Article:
Lewandowski was consistently solid in the Diamond League, but that’s only enough to earn him 10th in our rankings. He’s a very good 800 runner (4th at the last two World Championships) but he had nine chances to post an impressive Diamond League performance and his highest finish was just third. His SB of 1:44.03 ranked him just 14th in the world and he lacks the upside of guys like Kiprop and Souleiman who occasionally drop down to the event. Lewandowski didn’t run as well on the circuit as he did in 2013 (top four in all four of his DL races plus 4th at Worlds) and his best performance of the year — bronze at World Indoors — was wiped out because he got disqualified. At 27, Lewandowski should still have a few years left as a top-tier 800 runner, but more young talent emerges in the event every year. He’s got some work to do if he’s to post his fourth straight top-four at Worlds in 2015.
Honorable mention: Yeimer Lopez (#10 in world with 1:43.71 sb, 3rd Paris), Alfred Kipketer (World Junior champ, 1:43.95 sb)
2012 and 2013 were two of the best years ever for American men in the 800. The 2012 Olympic final saw Duane Solomon and Nick Symmonds become just the second and third members of the U.S. sub-1:43 club. It also marked the first time two Americans finished in the top five at the Olympics since 1956; before 2012, the last time the U.S. had even one runner finish in the top five in the Olympic 800 final was 1992. Solomon and Symmonds kept rolling in 2013, as both made the final at Worlds, with Symmonds taking silver (the first medal for a U.S. man in that event since Rich Kenah‘s bronze in 1997). Converted hurdler Brandon Johnson joined them at Worlds (he was the first man out of the final, missing out by .04 seconds) and gave the U.S. three men under 1:44 for the first time since 1992.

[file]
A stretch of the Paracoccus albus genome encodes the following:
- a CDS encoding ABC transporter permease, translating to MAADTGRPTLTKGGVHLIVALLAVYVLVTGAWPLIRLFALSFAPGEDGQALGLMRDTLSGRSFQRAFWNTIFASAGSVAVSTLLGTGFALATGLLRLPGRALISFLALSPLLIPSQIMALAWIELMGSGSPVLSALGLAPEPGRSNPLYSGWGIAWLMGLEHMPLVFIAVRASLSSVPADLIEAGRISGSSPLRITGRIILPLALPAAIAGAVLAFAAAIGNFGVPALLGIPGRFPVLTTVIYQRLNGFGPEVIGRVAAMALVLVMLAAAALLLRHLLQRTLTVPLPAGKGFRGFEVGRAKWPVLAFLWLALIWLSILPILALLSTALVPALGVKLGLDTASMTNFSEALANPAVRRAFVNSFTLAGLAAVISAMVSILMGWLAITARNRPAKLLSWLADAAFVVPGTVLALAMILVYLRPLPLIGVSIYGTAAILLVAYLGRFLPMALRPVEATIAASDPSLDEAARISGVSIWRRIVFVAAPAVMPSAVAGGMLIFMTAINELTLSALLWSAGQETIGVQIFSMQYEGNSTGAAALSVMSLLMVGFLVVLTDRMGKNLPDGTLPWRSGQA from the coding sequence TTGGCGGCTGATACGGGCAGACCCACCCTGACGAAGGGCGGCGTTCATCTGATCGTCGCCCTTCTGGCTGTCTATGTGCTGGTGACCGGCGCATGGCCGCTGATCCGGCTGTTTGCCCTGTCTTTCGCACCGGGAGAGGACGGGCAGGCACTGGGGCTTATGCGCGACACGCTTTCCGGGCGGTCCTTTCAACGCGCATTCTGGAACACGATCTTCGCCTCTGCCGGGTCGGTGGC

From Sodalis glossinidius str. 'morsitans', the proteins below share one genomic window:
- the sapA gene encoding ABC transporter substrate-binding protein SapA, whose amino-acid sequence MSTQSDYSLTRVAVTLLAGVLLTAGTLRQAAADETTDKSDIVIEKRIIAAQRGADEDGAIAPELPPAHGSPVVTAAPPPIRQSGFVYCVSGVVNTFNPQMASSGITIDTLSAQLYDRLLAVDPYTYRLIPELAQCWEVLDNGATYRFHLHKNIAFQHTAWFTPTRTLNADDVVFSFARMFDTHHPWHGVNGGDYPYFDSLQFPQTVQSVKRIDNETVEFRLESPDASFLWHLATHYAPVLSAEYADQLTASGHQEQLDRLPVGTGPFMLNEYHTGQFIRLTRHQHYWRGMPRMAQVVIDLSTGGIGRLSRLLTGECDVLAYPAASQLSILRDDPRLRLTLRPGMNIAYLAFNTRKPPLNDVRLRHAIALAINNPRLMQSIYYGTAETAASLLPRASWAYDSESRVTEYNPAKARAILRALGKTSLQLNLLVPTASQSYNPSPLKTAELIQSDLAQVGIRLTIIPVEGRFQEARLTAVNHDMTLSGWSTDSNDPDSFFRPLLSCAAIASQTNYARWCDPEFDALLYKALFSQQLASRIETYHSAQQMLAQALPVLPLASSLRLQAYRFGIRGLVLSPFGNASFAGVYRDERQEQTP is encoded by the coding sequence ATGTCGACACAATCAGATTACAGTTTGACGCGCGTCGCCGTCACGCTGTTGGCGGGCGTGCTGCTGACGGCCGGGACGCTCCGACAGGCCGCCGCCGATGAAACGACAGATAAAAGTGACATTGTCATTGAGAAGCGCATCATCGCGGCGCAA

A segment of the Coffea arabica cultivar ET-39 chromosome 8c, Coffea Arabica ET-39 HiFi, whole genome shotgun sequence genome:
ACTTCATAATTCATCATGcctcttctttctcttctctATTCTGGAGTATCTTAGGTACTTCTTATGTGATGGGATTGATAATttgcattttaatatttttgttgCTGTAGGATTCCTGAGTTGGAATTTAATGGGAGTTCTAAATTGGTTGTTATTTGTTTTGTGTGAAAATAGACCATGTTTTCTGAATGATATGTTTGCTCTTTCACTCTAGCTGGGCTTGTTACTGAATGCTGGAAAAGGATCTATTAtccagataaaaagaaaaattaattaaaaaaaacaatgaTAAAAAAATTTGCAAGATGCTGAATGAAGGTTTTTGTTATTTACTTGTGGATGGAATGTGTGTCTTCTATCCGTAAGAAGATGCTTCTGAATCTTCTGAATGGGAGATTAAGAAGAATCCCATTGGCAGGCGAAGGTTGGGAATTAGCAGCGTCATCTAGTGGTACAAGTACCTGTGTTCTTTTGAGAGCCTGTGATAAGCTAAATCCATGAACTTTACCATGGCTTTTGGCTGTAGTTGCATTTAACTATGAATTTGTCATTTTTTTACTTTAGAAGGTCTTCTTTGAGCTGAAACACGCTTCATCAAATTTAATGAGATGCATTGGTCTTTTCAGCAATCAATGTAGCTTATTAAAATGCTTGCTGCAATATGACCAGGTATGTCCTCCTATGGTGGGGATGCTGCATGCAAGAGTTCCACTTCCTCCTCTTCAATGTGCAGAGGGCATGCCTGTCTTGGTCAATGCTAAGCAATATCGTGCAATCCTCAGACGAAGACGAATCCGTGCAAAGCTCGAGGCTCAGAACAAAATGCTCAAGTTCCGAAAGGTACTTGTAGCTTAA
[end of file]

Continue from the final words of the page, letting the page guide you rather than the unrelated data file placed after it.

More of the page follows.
Americans in the event took a step back this year, as only three men broke 1:45, the fewest since 2010. Symmonds missed the entire outdoor season with a knee injury. After setting a world record for fastest 800 run in the month of April (1:43.88), Solomon struggled during the first half of the Diamond League season and only ran one DL race after June 14 — a DNF in Monaco on July 18. Johnson only broke 1:47 once this year after doing so 15 times in 2013. And a pileup meant that the 800 final at USAs was really a two-person affair, with Solomon comfortably dispatching runner-up Cas Loxsom.
With Symmonds returning in 2015 and youngsters like Loxsom and Elijah Greer on the rise, 2015 should be a better year for Americans in the event.
1. Duane Solomon • Saucony • 30 years old (on 12/28) • 1:43.88 sb (#1 in US) • U.S. Outdoor Champion
DL results: 10th Pre Classic, 4th Rome, 3rd New York
Championship results: 1st USA outdoors, 6th Continental Cup
With Symmonds out since March, Solomon is a no-brainer for the number one spot in these rankings. He won his second straight USA title in comfortable fashion (1.67-second margin of victory), was the only American to break 1:44 and didn’t lose to an American all year. After running 1:43 in April, the 30-year-old ran out of steam over the second half of the season but by then he’d already done enough to clinch the #1 ranking. While Solomon didn’t challenge his pb of 1:42.82 (he spoke several times about trying to break his coach Johnny Gray‘s 1:42.60 American record), there was no Worlds/Olympics to peak for and he ran his best in his biggest race of the season (the U.S. Championships).
2. Erik Sowinski • Nike • 25 years old (on 12/21) • 1:44.58 sb (#2 in US) • 3rd at USA Outdoors • U.S. Indoor Champion
DL results: 10th Shanghai, 6th Rome, 5th Glasgow
Championship results: 1st USA indoors, 5th World Indoor semis, 3rd USA outdoors